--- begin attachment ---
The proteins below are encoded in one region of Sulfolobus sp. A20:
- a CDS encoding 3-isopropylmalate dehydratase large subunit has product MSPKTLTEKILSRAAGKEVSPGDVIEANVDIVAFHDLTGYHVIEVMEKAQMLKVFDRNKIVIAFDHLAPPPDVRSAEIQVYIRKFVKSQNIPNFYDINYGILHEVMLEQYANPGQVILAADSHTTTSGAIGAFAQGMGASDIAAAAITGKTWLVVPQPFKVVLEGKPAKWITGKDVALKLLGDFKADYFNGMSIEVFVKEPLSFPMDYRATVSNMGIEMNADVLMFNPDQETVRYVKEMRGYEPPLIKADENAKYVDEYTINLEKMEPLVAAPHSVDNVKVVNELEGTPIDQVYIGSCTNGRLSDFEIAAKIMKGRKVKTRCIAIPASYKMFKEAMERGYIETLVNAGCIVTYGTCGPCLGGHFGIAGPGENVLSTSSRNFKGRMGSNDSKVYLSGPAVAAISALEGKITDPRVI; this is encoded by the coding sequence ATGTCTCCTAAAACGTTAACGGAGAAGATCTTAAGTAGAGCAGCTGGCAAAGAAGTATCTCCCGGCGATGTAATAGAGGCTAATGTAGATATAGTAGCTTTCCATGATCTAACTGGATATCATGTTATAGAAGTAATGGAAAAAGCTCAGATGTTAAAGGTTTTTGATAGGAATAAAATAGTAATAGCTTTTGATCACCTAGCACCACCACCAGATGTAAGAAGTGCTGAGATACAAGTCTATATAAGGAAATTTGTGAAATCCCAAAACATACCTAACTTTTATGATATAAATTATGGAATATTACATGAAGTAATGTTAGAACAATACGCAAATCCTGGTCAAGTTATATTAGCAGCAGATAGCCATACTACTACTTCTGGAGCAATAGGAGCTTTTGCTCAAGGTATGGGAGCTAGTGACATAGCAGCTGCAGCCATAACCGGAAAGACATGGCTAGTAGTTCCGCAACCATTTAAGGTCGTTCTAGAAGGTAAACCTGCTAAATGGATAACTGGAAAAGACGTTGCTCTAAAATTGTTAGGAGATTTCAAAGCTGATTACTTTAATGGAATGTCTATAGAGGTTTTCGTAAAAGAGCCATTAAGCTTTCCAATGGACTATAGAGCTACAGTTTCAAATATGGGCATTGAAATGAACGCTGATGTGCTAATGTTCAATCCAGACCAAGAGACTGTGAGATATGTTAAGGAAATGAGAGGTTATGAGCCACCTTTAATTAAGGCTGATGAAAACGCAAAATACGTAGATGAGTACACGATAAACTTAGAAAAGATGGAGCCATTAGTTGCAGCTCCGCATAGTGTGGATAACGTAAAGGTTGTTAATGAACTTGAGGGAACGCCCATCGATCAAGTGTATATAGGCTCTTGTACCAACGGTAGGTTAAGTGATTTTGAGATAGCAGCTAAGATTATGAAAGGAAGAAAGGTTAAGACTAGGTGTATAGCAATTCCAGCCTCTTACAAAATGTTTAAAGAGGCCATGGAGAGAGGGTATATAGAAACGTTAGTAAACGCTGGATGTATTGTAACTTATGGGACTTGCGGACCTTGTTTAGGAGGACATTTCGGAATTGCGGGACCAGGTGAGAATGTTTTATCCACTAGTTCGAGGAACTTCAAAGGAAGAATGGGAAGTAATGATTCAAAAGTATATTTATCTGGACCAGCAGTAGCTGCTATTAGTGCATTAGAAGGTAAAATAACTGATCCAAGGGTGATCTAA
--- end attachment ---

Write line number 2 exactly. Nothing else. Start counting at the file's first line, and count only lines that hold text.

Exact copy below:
- a CDS encoding 3-isopropylmalate dehydratase large subunit has product MSPKTLTEKILSRAAGKEVSPGDVIEANVDIVAFHDLTGYHVIEVMEKAQMLKVFDRNKIVIAFDHLAPPPDVRSAEIQVYIRKFVKSQNIPNFYDINYGILHEVMLEQYANPGQVILAADSHTTTSGAIGAFAQGMGASDIAAAAITGKTWLVVPQPFKVVLEGKPAKWITGKDVALKLLGDFKADYFNGMSIEVFVKEPLSFPMDYRATVSNMGIEMNADVLMFNPDQETVRYVKEMRGYEPPLIKADENAKYVDEYTINLEKMEPLVAAPHSVDNVKVVNELEGTPIDQVYIGSCTNGRLSDFEIAAKIMKGRKVKTRCIAIPASYKMFKEAMERGYIETLVNAGCIVTYGTCGPCLGGHFGIAGPGENVLSTSSRNFKGRMGSNDSKVYLSGPAVAAISALEGKITDPRVI; this is encoded by the coding sequence ATGTCTCCTAAAACGTTAACGGAGAAGATCTTAAGTAGAGCAGCTGGCAAAGAAGTATCTCCCGGCGATGTAATAGAGGCTAATGTAGATATAGTAGCTTTCCATGATCTAACTGGATATCATGTTATAGAAGTAATGGAAAAAGCTCAGATGTTAAAGGTTTTTGATAGGAATAAAATAGTAATAGCTTTTGATCACCTAGCACCACCACCAGATGTAAGAAGTGCTGAGATACAAGTCTATATAAGGAAATTTGTGAAATCCCAAAACATACCTAACTTTTATGATATAAATTATGGAATATTACATGAAGTAATGTTAGAACAATACGCAAATCCTGGTCAAGTTATATTAGCAGCAGATAGCCATACTACTACTTCTGGAGCAATAGGAGCTTTTGCTCAAGGTATGGGAGCTAGTGACATAGCAGCTGCAGCCATAACCGGAAAGACATGGCTAGTAGTTCCGCAACCATTTAAGGTCGTTCTAGAAGGTAAACCTGCTAAATGGATAACTGGAAAAGACGTTGCTCTAAAATTGTTAGGAGATTTCAAAGCTGATTACTTTAATGGAATGTCTATAGAGGTTTTCGTAAAAGAGCCATTAAGCTTTCCAATGGACTATAGAGCTACAGTTTCAAATATGGGCATTGAAATGAACGCTGATGTGCTAATGTTCAATCCAGACCAAGAGACTGTGAGATATGTTAAGGAAATGAGAGGTTATGAGCCACCTTTAATTAAGGCTGATGAAAACGCAAAATACGTAGATGAGTACACGATAAACTTAGAAAAGATGGAGCCATTAGTTGCAGCTCCGCATAGTGTGGATAACGTAAAGGTTGTTAATGAACTTGAGGGAACGCCCATCGATCAAGTGTATATAGGCTCTTGTACCAACGGTAGGTTAAGTGATTTTGAGATAGCAGCTAAGATTATGAAAGGAAGAAAGGTTAAGACTAGGTGTATAGCAATTCCAGCCTCTTACAAAATGTTTAAAGAGGCCATGGAGAGAGGGTATATAGAAACGTTAGTAAACGCTGGATGTATTGTAACTTATGGGACTTGCGGACCTTGTTTAGGAGGACATTTCGGAATTGCGGGACCAGGTGAGAATGTTTTATCCACTAGTTCGAGGAACTTCAAAGGAAGAATGGGAAGTAATGATTCAAAAGTATATTTATCTGGACCAGCAGTAGCTGCTATTAGTGCATTAGAAGGTAAAATAACTGATCCAAGGGTGATCTAA